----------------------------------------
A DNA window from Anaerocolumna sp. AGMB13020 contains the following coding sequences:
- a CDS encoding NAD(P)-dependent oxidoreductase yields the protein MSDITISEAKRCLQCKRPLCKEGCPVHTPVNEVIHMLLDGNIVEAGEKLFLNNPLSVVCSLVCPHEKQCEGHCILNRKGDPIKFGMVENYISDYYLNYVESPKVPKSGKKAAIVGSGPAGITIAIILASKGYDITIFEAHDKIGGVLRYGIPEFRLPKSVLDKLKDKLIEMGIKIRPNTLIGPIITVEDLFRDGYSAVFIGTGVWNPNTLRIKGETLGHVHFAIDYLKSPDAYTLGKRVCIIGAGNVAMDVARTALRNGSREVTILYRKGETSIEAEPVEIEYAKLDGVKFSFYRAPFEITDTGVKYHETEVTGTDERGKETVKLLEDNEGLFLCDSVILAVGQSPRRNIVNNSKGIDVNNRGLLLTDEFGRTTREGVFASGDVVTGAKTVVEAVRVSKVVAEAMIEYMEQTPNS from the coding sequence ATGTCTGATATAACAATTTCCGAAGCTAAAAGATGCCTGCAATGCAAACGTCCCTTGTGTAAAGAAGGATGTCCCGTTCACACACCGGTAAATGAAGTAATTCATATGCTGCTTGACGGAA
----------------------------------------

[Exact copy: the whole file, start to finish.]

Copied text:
A DNA window from Anaerocolumna sp. AGMB13020 contains the following coding sequences:
- a CDS encoding NAD(P)-dependent oxidoreductase yields the protein MSDITISEAKRCLQCKRPLCKEGCPVHTPVNEVIHMLLDGNIVEAGEKLFLNNPLSVVCSLVCPHEKQCEGHCILNRKGDPIKFGMVENYISDYYLNYVESPKVPKSGKKAAIVGSGPAGITIAIILASKGYDITIFEAHDKIGGVLRYGIPEFRLPKSVLDKLKDKLIEMGIKIRPNTLIGPIITVEDLFRDGYSAVFIGTGVWNPNTLRIKGETLGHVHFAIDYLKSPDAYTLGKRVCIIGAGNVAMDVARTALRNGSREVTILYRKGETSIEAEPVEIEYAKLDGVKFSFYRAPFEITDTGVKYHETEVTGTDERGKETVKLLEDNEGLFLCDSVILAVGQSPRRNIVNNSKGIDVNNRGLLLTDEFGRTTREGVFASGDVVTGAKTVVEAVRVSKVVAEAMIEYMEQTPNS from the coding sequence ATGTCTGATATAACAATTTCCGAAGCTAAAAGATGCCTGCAATGCAAACGTCCCTTGTGTAAAGAAGGATGTCCCGTTCACACACCGGTAAATGAAGTAATTCATATGCTGCTTGACGGAA